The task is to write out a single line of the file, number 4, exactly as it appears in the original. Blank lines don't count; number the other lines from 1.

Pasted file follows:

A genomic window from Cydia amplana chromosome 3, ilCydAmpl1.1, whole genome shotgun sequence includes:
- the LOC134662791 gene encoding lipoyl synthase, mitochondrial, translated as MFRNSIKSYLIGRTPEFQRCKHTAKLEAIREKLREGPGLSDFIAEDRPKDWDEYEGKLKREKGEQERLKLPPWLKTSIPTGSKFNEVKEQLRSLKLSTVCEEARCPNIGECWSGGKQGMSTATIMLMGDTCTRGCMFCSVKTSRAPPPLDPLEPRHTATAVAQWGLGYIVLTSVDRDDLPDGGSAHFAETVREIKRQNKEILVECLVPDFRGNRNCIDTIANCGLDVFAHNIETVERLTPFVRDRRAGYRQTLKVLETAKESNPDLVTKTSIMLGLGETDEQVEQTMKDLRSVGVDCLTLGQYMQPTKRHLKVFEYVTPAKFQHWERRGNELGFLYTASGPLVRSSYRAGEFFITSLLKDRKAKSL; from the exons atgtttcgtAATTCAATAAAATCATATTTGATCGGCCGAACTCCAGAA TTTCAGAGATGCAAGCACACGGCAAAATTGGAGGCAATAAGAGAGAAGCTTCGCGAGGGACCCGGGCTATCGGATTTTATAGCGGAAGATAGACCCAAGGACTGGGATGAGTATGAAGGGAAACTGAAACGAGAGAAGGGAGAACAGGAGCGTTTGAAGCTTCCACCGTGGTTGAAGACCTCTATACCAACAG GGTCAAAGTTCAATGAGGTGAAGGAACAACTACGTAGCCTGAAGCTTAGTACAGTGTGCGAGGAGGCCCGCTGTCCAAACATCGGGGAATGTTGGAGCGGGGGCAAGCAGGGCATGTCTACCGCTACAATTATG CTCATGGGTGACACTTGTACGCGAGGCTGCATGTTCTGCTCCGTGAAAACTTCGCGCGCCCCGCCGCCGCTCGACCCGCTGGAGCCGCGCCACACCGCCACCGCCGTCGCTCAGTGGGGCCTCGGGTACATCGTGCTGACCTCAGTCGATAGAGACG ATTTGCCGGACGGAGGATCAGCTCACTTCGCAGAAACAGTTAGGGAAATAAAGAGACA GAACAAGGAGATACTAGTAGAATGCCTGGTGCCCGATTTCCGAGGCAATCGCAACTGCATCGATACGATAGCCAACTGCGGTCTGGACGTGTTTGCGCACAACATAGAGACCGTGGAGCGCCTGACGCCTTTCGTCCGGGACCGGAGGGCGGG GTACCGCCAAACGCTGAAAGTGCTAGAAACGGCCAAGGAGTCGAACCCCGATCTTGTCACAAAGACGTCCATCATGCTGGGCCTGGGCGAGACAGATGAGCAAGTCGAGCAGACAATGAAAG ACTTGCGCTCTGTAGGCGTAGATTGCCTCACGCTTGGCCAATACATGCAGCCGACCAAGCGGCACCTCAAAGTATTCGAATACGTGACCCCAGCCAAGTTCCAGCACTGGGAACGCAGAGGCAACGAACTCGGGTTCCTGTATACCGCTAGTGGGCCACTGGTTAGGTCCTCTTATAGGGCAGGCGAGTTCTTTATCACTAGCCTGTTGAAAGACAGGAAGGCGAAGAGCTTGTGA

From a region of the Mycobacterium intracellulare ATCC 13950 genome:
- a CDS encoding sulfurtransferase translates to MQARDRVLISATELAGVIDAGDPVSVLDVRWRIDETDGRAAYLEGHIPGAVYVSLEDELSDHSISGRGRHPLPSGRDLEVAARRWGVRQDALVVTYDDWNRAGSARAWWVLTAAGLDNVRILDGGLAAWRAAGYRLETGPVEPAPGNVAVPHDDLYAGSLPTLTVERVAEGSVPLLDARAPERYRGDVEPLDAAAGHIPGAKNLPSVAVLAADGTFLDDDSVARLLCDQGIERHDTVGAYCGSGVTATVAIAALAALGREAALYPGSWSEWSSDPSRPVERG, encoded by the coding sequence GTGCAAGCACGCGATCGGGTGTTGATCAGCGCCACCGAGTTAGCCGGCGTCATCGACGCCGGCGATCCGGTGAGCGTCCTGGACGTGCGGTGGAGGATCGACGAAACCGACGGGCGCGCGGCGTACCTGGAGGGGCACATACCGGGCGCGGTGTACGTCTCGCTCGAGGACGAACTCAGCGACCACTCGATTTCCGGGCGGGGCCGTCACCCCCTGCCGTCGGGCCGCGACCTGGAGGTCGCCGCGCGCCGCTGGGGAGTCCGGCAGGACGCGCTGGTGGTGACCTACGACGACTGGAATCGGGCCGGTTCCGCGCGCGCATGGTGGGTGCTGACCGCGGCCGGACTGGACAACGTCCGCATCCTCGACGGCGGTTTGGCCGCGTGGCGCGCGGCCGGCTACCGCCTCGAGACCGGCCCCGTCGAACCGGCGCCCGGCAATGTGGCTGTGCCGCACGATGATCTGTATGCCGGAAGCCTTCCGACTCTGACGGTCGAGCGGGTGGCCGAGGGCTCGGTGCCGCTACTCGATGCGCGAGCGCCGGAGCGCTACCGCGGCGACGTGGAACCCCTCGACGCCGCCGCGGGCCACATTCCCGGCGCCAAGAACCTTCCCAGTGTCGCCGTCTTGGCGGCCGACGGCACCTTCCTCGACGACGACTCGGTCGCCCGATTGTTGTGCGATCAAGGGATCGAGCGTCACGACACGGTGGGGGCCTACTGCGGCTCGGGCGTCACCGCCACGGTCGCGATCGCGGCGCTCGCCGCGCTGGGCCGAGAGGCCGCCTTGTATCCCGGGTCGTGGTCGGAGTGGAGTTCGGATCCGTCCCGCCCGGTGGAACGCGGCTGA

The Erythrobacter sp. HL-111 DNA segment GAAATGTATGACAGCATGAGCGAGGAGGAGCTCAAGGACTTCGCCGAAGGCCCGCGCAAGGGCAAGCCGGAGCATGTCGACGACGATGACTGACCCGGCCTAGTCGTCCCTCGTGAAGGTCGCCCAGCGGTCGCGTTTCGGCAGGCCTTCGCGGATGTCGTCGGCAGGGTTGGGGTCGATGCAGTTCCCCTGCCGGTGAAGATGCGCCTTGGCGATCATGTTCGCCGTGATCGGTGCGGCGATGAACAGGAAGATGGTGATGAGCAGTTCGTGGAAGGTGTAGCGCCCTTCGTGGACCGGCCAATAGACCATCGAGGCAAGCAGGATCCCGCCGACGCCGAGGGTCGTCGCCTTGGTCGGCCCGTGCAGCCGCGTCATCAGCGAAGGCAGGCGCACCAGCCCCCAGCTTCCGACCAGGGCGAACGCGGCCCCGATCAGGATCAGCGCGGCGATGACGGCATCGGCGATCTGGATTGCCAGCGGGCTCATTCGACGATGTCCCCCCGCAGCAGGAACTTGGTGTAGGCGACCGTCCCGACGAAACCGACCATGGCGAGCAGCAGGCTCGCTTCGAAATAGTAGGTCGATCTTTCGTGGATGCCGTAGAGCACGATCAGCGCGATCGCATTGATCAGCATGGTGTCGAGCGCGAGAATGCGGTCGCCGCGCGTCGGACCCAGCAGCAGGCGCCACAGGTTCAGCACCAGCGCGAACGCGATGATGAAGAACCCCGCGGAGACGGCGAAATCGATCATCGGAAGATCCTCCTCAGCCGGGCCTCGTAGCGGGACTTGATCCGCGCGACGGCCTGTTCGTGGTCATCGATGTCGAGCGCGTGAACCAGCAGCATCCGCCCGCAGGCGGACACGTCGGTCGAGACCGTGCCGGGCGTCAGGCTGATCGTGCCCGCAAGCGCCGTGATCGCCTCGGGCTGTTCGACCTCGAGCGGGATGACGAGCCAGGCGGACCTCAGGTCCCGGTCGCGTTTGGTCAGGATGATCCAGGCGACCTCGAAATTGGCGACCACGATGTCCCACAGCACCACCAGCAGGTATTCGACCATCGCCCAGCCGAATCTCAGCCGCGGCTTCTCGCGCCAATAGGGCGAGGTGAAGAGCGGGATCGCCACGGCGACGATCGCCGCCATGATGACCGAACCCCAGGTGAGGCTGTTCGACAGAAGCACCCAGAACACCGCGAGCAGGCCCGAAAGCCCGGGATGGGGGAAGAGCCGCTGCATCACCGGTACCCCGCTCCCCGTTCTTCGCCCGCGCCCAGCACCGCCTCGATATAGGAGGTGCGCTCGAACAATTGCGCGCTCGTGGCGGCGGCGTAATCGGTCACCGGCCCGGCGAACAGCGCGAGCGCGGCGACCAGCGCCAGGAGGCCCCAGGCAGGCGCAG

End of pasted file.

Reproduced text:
- a CDS encoding sulfurtransferase translates to MQARDRVLISATELAGVIDAGDPVSVLDVRWRIDETDGRAAYLEGHIPGAVYVSLEDELSDHSISGRGRHPLPSGRDLEVAARRWGVRQDALVVTYDDWNRAGSARAWWVLTAAGLDNVRILDGGLAAWRAAGYRLETGPVEPAPGNVAVPHDDLYAGSLPTLTVERVAEGSVPLLDARAPERYRGDVEPLDAAAGHIPGAKNLPSVAVLAADGTFLDDDSVARLLCDQGIERHDTVGAYCGSGVTATVAIAALAALGREAALYPGSWSEWSSDPSRPVERG, encoded by the coding sequence GTGCAAGCACGCGATCGGGTGTTGATCAGCGCCACCGAGTTAGCCGGCGTCATCGACGCCGGCGATCCGGTGAGCGTCCTGGACGTGCGGTGGAGGATCGACGAAACCGACGGGCGCGCGGCGTACCTGGAGGGGCACATACCGGGCGCGGTGTACGTCTCGCTCGAGGACGAACTCAGCGACCACTCGATTTCCGGGCGGGGCCGTCACCCCCTGCCGTCGGGCCGCGACCTGGAGGTCGCCGCGCGCCGCTGGGGAGTCCGGCAGGACGCGCTGGTGGTGACCTACGACGACTGGAATCGGGCCGGTTCCGCGCGCGCATGGTGGGTGCTGACCGCGGCCGGACTGGACAACGTCCGCATCCTCGACGGCGGTTTGGCCGCGTGGCGCGCGGCCGGCTACCGCCTCGAGACCGGCCCCGTCGAACCGGCGCCCGGCAATGTGGCTGTGCCGCACGATGATCTGTATGCCGGAAGCCTTCCGACTCTGACGGTCGAGCGGGTGGCCGAGGGCTCGGTGCCGCTACTCGATGCGCGAGCGCCGGAGCGCTACCGCGGCGACGTGGAACCCCTCGACGCCGCCGCGGGCCACATTCCCGGCGCCAAGAACCTTCCCAGTGTCGCCGTCTTGGCGGCCGACGGCACCTTCCTCGACGACGACTCGGTCGCCCGATTGTTGTGCGATCAAGGGATCGAGCGTCACGACACGGTGGGGGCCTACTGCGGCTCGGGCGTCACCGCCACGGTCGCGATCGCGGCGCTCGCCGCGCTGGGCCGAGAGGCCGCCTTGTATCCCGGGTCGTGGTCGGAGTGGAGTTCGGATCCGTCCCGCCCGGTGGAACGCGGCTGA